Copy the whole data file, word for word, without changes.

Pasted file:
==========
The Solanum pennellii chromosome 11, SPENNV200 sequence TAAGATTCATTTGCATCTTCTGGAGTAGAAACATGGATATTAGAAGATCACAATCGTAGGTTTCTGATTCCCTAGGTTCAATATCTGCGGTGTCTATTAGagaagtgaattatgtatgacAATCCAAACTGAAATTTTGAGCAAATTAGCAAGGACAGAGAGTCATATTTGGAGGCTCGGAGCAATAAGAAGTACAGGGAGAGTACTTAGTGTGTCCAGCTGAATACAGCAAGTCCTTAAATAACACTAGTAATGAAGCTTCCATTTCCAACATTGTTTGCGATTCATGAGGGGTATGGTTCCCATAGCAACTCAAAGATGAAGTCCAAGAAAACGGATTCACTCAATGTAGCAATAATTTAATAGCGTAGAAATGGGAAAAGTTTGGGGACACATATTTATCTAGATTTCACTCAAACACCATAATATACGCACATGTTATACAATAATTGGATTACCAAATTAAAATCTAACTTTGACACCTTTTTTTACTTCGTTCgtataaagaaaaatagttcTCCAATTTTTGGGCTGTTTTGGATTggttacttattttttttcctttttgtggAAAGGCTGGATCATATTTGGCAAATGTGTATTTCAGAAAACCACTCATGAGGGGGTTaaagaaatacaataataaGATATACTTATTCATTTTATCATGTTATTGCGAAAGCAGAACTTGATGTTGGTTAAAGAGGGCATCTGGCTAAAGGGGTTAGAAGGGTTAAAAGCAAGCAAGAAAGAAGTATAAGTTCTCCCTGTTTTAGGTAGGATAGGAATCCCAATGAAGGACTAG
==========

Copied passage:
The Solanum pennellii chromosome 11, SPENNV200 sequence TAAGATTCATTTGCATCTTCTGGAGTAGAAACATGGATATTAGAAGATCACAATCGTAGGTTTCTGATTCCCTAGGTTCAATATCTGCGGTGTCTATTAGagaagtgaattatgtatgacAATCCAAACTGAAATTTTGAGCAAATTAGCAAGGACAGAGAGTCATATTTGGAGGCTCGGAGCAATAAGAAGTACAGGGAGAGTACTTAGTGTGTCCAGCTGAATACAGCAAGTCCTTAAATAACACTAGTAATGAAGCTTCCATTTCCAACATTGTTTGCGATTCATGAGGGGTATGGTTCCCATAGCAACTCAAAGATGAAGTCCAAGAAAACGGATTCACTCAATGTAGCAATAATTTAATAGCGTAGAAATGGGAAAAGTTTGGGGACACATATTTATCTAGATTTCACTCAAACACCATAATATACGCACATGTTATACAATAATTGGATTACCAAATTAAAATCTAACTTTGACACCTTTTTTTACTTCGTTCgtataaagaaaaatagttcTCCAATTTTTGGGCTGTTTTGGATTggttacttattttttttcctttttgtggAAAGGCTGGATCATATTTGGCAAATGTGTATTTCAGAAAACCACTCATGAGGGGGTTaaagaaatacaataataaGATATACTTATTCATTTTATCATGTTATTGCGAAAGCAGAACTTGATGTTGGTTAAAGAGGGCATCTGGCTAAAGGGGTTAGAAGGGTTAAAAGCAAGCAAGAAAGAAGTATAAGTTCTCCCTGTTTTAGGTAGGATAGGAATCCCAATGAAGGACTAG